NJIT’s School of Management (SOM) is an outstanding business school, according to The Princeton Review. The education services company features the school in the new 2011 edition of its book, “The Best 300 Business Schools" (Random House/Princeton Review) on sale today.
“Our professors and staff are always working hard to improve the NJIT School of Management,” said SOM Dean Robert English. “Over the years we have developed a curriculum seasoned with the technology tools our students need to succeed in a global economy. It’s good to know that our efforts are recognized.”
According to Robert Franek, Princeton Review Senior VP-Publishing, "We are pleased to recommend NJIT to readers of our book and users of our site, www.PrincetonReview.com, as one of the best institutions they could attend to earn an MBA. We chose the 300 business schools in this book based on our high opinion of their academic programs and offerings, as well as our review of institutional data we collect from the schools. We also strongly consider the candid opinions of students attending the schools that rate and report on their campus experiences at their schools on our survey for the book."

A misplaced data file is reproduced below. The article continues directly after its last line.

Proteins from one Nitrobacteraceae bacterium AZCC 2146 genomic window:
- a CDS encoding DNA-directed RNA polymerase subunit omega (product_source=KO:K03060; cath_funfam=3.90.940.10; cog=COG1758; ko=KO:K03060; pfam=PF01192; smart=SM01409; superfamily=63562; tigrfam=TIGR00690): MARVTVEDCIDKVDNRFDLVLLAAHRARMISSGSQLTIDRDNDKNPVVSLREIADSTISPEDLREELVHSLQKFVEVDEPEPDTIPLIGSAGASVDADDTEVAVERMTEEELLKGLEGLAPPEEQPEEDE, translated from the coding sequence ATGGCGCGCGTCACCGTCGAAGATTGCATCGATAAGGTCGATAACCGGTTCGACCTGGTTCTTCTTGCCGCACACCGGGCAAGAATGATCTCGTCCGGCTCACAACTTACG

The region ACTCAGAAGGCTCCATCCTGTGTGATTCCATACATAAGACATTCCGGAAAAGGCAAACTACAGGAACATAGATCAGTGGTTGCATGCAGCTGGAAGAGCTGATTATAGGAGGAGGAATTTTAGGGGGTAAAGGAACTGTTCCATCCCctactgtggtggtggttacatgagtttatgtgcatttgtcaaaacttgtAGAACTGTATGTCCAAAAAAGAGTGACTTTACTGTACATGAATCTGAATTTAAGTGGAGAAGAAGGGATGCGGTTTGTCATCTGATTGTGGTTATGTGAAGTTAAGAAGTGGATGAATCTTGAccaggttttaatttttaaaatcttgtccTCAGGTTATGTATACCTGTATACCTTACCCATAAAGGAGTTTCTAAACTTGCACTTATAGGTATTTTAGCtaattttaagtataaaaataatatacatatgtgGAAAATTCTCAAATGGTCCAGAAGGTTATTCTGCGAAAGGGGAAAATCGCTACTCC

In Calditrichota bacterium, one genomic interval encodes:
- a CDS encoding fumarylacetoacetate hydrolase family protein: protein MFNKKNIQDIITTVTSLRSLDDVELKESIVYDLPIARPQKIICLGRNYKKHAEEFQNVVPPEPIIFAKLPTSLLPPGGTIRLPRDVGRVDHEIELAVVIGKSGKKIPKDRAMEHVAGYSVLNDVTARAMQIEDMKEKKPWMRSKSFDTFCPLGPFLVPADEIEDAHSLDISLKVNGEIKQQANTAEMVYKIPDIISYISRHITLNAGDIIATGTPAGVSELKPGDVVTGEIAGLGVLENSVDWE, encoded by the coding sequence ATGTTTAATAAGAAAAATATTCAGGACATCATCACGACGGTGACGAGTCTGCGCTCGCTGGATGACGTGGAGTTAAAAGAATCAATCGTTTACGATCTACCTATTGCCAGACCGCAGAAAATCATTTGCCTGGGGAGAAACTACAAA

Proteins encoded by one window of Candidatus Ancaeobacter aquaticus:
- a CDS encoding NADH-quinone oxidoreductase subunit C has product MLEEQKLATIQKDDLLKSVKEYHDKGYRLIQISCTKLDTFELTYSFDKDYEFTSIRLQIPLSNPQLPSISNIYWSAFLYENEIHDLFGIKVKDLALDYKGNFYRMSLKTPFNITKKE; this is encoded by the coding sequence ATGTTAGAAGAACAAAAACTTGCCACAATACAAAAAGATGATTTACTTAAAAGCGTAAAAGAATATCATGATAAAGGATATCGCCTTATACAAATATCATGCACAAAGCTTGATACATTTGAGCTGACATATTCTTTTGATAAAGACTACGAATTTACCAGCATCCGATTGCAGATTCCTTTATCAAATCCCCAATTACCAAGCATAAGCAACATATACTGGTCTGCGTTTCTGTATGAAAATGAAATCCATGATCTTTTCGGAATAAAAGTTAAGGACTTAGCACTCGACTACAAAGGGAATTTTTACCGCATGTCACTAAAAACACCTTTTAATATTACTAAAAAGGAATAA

"The Best 300 Business Schools: 2011 Edition" has two-page profiles of the schools with write-ups on their academics, student life, and admissions, plus ratings for their academics, selectivity, and career placement services. In the SOM profile, the Princeton Review editors describe the school as having "the edge in technology and related fields." They quote from students attending SOM who say, "The course work is very current and discussions are lively." One writes, “My academic experience has been great. My professors are great at challenging the students. They encourage continuous dialogue and will engage students in debate quite frequently. Case studies are very relevant, as are course books and other materials."
In a sidebar in the original profile, surveyed students most agreed with the following topics: "friendly students, good peer network, cutting-edge classes and solid preparation for accounting, general management, and team work." The Princeton Review's 80-question survey for the book asked students about themselves, their career plans, and their schools’ academics, student body and campus life.
The Princeton Review does not rank the business schools in the book on a single hierarchical list from 1 to 300, or name one business school best overall.